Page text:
Genealogy and History
The subjoined history of this college is from the pen of Mr. J. F. Hyde, teacher in the city schools, and compiler of the Lincoln Directory:
The proposition to found a college here was first made by Revs. James Ritchey and Elam McCord, in the Synod of Indiana, at its meeting held in 1864; and was heartily advocated by Revs. Azel Freeman, D.D., A. J. Strain, and other members of the Synod. The proposition as made, was to include, in addition to the Synod of Indiana, the Synods of Sangamon, Central Illinois, and Illinois, in the State of Illinois; and the Synod of Iowa; all of which espoused the cause with the spirit and enthusiasm peculiar to the ministry of those states.
Among the most zealous advocates were found such men as Revs. J. B. Logan, J. R. Brown, S. Richards, A. J. McGlumphy, James White and J. C. VanPatton, of Illinois, and Revs. J. R. Lowrance and W. F. Baird, of Iowa.
As soon as the several Synods embraced in the proposition had fully decided to undertake the enterprise, a commission consisting; of Rev. S. Richards, for the Synod of Sangamon; Rev. J. C. Smith, for the Synod of Central Illinois; Rev. J. H. Hughey, for the Synod of Illinois; Rev. James Ritchey, for the Synod of Indiana; Rev. J. R. Lowrence, for the Synod of Iowa, was appointed to receive bids and determine upon the location, which was competed for by Newburg, Indiana; Mt. Zion, Cherry Grove, Virginia, and Lincoln Illinois.
Rev. James White, at that time pastor of the C. P. Church at Lincoln, espoused the cause with zeal and energy; and to his untiring exertions and influence, backed by the hearty assistance of such men as A. C. Boyd, Col. R. B. Latham, and other citizens of Lincoln, is due much of the credit of the final location.
At the suggestion of A. C. Boyd, James White and others, a meeting of the citizens was called at the Court House, in the fall of 1864, which was largely attended, and, notwithstanding that for three years they had been constantly called on for aid to carry on the war, a subscription of over $25,000 was raised as a donation toward defraying the expense of the building, provided the decision of the Commission was favorable to this locality.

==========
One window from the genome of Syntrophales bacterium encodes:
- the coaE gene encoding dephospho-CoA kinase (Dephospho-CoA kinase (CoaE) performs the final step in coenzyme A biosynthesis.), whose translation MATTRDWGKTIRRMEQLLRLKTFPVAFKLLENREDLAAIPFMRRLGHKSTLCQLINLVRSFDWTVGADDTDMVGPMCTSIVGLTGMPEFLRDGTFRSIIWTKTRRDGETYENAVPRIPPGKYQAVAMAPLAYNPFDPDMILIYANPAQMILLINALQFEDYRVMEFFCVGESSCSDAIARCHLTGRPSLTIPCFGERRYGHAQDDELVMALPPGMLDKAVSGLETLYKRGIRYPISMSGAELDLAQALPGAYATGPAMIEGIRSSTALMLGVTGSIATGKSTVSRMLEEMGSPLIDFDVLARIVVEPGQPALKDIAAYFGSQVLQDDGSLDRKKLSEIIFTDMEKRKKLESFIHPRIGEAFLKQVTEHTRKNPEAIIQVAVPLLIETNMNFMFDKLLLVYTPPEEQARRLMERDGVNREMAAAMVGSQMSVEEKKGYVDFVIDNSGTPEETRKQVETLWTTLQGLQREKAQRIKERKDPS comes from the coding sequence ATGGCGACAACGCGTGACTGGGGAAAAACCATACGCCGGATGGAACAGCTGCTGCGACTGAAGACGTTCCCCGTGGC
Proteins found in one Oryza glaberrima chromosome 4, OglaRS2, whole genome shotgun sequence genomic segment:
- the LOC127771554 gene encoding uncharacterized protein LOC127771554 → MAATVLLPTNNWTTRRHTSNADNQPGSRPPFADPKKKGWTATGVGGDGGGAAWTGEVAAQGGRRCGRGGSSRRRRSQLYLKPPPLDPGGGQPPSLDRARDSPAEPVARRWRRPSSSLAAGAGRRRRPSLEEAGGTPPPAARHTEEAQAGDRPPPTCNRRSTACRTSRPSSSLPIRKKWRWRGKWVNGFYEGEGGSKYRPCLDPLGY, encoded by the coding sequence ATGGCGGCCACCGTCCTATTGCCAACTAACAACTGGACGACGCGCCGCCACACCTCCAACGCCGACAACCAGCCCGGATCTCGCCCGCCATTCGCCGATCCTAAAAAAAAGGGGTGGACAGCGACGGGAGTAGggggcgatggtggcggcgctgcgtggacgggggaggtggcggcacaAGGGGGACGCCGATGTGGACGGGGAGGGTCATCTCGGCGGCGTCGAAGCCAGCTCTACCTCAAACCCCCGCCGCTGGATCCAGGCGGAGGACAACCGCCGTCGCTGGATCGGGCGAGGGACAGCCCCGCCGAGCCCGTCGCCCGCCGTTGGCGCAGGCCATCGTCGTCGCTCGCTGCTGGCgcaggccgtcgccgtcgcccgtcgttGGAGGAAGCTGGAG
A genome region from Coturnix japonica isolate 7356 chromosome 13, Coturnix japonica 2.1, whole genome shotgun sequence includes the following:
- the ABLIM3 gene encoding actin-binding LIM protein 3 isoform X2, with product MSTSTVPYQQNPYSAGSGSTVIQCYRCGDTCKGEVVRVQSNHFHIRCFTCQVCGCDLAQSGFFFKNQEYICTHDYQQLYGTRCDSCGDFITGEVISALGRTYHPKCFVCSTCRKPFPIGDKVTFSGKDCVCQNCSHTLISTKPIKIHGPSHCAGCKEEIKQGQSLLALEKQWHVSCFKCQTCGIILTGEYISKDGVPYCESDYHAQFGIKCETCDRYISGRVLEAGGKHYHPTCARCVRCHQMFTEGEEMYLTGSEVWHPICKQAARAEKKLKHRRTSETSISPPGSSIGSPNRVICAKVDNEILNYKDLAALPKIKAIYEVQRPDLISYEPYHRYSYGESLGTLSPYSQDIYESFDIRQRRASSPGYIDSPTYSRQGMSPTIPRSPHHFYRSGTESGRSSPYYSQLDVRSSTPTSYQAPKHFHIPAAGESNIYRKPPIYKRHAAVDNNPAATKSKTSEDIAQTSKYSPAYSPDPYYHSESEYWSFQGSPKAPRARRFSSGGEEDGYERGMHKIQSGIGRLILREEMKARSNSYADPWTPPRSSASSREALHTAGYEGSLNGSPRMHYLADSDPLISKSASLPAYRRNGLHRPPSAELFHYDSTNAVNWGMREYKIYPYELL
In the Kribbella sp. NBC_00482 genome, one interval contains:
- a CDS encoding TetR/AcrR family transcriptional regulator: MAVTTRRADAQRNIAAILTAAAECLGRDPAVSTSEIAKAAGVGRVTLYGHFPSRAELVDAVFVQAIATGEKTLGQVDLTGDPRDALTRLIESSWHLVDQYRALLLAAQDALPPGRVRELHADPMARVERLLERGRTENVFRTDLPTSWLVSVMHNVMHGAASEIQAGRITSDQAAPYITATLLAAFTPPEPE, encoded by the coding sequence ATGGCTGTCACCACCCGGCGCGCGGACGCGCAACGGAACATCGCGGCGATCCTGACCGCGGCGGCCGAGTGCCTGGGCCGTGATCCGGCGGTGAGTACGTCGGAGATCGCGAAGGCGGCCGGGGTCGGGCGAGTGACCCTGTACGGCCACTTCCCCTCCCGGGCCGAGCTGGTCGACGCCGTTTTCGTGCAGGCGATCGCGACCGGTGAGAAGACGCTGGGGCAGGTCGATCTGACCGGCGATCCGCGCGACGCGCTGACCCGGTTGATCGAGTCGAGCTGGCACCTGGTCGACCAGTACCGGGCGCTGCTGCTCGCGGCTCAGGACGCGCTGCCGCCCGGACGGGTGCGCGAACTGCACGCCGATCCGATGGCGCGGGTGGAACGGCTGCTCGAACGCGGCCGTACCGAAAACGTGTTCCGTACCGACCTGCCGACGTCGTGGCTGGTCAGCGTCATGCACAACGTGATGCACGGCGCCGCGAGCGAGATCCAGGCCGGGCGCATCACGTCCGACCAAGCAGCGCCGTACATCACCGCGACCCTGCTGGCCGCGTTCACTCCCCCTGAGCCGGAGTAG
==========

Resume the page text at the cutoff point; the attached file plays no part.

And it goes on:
Mr. White was appointed a delegate to meet the commissioners at Mt. Zion, in February, 1865, to represent the interest of Lincoln, and presented the matter to them in its most favorable light, aided by the large subscription, and the assurances of the citizens that "The young and nourishing town of Lincoln, as well as the young and prosperous county of Logan, having as yet no institution of learning of a high grade, would hail with joy and pride the location of your college at this place, and would take a lively interest, as well as a commendable pride, in fostering and endowing the institution, and the college would, perhaps, meet with less opposition and competition here than at any other point."
Yet with all this array in his favor, Mr. White was barely able to, secure a visit of the commissioners at this point, so strongly was each member urged and instructed to favor home locations. Succeeding in the object of his mission, however, the commissioners agreed to visit this place on the following day.
The morning was cold, rainy and dreary; yet the citizens came forth to meet the commission with a hearty welcome, and accompanied them to the various sites offered.
The decision of the commission was favorable,-and in due time the university, and the hillock on which it stands, was consecrated to the cause of Religion, Art, Science and Culture.